Interview: Julian Richings
Can’t lose with an intro like that! Fabulous use of a haunting song; spooky and fun. It really set the tone for the character
– , Julian Richings
Supernatural in the UK Interviews were conducted for the Supernatural in the U.K. page launch by Lucy (@SpnUK), Supernatural Wiki – ‘Supernatural in the UK’ page creator.
A brief word from Lucy (@SpnUK): I approached Jules at Superwiki about starting up a page for the UK SPNFamily, covering anything UK related in the Supernatural fandom. It was immediately set up and I went about the daunting task of gathering relevant information for the page. When listing ideas, I thought about the British actors that have been on the show and how it would be great to have some of them answer questions, not just about Supernatural, but also about being a British actor on Supernatural/working abroad.
So I asked some of the UK fans which questions would like to ask, by posting on the Supernatural in the UK Facebook page that I had set up specifically to get the UK fans involved in gathering information. I had a great response and from that I compiled a list of questions to be e-mailed through to the very helpful British actors that had agreed to take part.
UK Conventions / Fans
Lucy: You have recently attended another Supernatural Conventions in the UK. What is your opinion of the UK Supernatural fans? Some of the guests commented that we are the loudest fans they have ever encountered, would you agree?
Julian: UK Supernatural fans are used to being in crowds and are not shy in expressing themselves. During the recent Asylum opening ceremonies they were really revved up and ready to go. It felt like a local football derby, full of anticipation, passion and insider knowledge. But the fabulous buzz of Supernatural conventions everywhere -- worldwide -- comes down to the sheer fun of fans coming together and re-uniting with long lost friends they haven’t seen for a while. It really is a barnstorming family gathering.
Lucy: Do British fans react differently to you than USA or other fans? Do you have any funny stories about meeting UK fans, either Supernatural fans or others?
Julian: I get the same energy and excitement from fans no matter where they live, no matter if I’m walking down the street or a guest at Conventions. The reaction is always warm and generous. Maybe it’s me that’s a little different in the UK, not the fans, because I’m always overwhelmed by the warm welcome plus the feeling that I’m ‘coming home.’ In Toronto one time I was on the subway when a group of office workers got on, one young woman looked up at me and screamed,” Oh my God! It’s DEATH!” Everyone stared at her, she blushed, giggled, and jumped off before the doors closed, leaving her startled friends on the subway train. I felt so bad for her, I would have followed her off and said hello, but in hindsight I figured it would have totally freaked her out.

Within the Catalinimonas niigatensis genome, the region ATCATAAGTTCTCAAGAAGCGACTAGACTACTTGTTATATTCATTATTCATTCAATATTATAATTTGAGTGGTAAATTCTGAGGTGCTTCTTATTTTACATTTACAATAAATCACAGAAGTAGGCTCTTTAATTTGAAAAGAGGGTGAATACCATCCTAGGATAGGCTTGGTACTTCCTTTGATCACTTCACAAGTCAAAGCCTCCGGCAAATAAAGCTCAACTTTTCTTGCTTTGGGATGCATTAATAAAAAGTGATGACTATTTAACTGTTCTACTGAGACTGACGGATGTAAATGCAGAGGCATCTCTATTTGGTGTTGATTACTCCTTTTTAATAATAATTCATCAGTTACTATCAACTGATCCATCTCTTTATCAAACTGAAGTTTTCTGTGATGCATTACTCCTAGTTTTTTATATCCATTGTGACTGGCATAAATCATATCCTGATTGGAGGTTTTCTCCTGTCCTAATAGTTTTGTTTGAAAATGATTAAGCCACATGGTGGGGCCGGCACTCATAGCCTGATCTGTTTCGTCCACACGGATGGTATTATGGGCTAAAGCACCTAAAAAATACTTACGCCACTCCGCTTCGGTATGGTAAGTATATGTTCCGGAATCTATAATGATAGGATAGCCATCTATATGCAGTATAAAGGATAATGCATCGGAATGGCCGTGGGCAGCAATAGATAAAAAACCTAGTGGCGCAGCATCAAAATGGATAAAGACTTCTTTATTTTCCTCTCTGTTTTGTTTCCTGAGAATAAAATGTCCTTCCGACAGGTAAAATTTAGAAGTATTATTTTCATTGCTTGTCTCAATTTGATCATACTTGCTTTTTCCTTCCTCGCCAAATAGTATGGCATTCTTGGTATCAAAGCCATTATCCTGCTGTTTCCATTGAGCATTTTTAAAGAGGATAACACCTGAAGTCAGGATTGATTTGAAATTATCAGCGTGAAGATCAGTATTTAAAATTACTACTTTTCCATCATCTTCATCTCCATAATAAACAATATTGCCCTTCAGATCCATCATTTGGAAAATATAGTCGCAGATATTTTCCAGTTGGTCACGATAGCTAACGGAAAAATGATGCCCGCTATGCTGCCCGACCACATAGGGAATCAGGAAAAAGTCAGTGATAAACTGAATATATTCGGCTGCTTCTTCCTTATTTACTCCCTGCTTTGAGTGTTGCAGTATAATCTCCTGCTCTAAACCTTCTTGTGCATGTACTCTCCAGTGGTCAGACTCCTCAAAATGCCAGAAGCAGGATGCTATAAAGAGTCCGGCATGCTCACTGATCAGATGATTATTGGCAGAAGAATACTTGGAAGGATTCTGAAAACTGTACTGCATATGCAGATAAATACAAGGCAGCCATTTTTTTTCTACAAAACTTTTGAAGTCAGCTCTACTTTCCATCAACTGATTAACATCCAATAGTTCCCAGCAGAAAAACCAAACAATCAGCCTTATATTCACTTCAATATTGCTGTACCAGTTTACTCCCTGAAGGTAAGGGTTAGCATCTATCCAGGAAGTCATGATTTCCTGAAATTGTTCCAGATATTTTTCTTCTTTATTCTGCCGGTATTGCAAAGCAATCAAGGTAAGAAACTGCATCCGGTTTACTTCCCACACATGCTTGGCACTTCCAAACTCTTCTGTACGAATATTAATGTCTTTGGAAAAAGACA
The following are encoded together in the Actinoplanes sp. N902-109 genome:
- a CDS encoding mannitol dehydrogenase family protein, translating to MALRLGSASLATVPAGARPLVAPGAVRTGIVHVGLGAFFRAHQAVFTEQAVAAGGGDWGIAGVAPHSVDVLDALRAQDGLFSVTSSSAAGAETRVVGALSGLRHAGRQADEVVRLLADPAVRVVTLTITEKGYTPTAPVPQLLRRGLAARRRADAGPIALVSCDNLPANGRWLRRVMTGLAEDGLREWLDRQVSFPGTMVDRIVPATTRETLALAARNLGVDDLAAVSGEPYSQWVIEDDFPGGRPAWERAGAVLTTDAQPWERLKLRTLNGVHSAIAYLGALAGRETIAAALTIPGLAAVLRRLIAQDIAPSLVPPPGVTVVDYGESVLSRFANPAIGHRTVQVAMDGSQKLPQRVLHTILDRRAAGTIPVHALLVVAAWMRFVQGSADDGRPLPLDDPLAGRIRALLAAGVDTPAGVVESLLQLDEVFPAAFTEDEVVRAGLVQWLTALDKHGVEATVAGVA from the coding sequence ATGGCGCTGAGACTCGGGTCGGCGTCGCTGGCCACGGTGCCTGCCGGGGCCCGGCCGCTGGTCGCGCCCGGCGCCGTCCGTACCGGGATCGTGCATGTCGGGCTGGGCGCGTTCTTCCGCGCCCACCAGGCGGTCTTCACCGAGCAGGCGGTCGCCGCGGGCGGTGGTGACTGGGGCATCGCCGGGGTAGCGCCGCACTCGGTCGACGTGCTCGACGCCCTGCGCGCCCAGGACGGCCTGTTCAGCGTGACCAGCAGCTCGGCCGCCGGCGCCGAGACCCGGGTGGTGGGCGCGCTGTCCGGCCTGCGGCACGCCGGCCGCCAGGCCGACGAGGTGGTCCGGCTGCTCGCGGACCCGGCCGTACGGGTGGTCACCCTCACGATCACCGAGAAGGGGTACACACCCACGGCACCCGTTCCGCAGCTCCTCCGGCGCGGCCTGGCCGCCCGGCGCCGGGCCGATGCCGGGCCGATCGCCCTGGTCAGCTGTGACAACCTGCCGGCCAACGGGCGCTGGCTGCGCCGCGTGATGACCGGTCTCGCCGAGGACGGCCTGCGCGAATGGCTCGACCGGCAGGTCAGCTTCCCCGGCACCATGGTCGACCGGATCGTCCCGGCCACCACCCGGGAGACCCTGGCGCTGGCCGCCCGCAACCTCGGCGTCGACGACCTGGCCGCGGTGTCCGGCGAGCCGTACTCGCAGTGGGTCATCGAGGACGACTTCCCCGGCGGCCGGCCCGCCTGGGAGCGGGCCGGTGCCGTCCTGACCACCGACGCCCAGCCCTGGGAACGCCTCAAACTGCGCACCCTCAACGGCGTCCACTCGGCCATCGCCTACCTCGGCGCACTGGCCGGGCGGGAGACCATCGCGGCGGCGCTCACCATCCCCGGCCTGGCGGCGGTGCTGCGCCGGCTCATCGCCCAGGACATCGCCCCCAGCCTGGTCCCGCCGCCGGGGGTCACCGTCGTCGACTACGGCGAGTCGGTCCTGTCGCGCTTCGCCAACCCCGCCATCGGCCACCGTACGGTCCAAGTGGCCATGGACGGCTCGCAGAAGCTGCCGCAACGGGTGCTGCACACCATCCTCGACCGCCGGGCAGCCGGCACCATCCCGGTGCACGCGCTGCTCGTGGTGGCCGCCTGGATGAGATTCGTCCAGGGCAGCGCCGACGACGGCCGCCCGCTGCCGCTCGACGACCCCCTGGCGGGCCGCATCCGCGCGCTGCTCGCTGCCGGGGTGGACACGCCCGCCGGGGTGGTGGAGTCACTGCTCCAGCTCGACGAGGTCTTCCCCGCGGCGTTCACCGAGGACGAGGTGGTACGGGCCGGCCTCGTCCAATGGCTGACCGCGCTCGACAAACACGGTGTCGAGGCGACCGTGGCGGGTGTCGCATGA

Lucy: What do you think of the way the SPNFamily have received you? Also the fan base's treatment of guest actors in general?
Julian: It sounds a bit phony, but I can’t say enough about the warmth and enthusiasm of the people I meet. The show really taps into a fan base that CARES.
Lucy: What’s it like being a British actor working in USA/Canada? Did the cast/crew make any stereotypical British judgments of you? For example that you only drink Tea or that you are best friends with the Royal family?
Julian: I’ve been in North America living and working for over 30 years so I’m totally at home here. It’s not deliberate, but I realize I modulate my ‘Britishness’ according to the situation. My wife kids are full-on Canadians, and so I’m surrounded by a different way of talking and seeing the world. My daughter always knows when I’ve been talking to my relatives ‘back ‘ome’ because my accent ratchets up several notches. Most of the time my accent doesn’t really stand out.
Lucy: What about any prejudice for being British while filming abroad?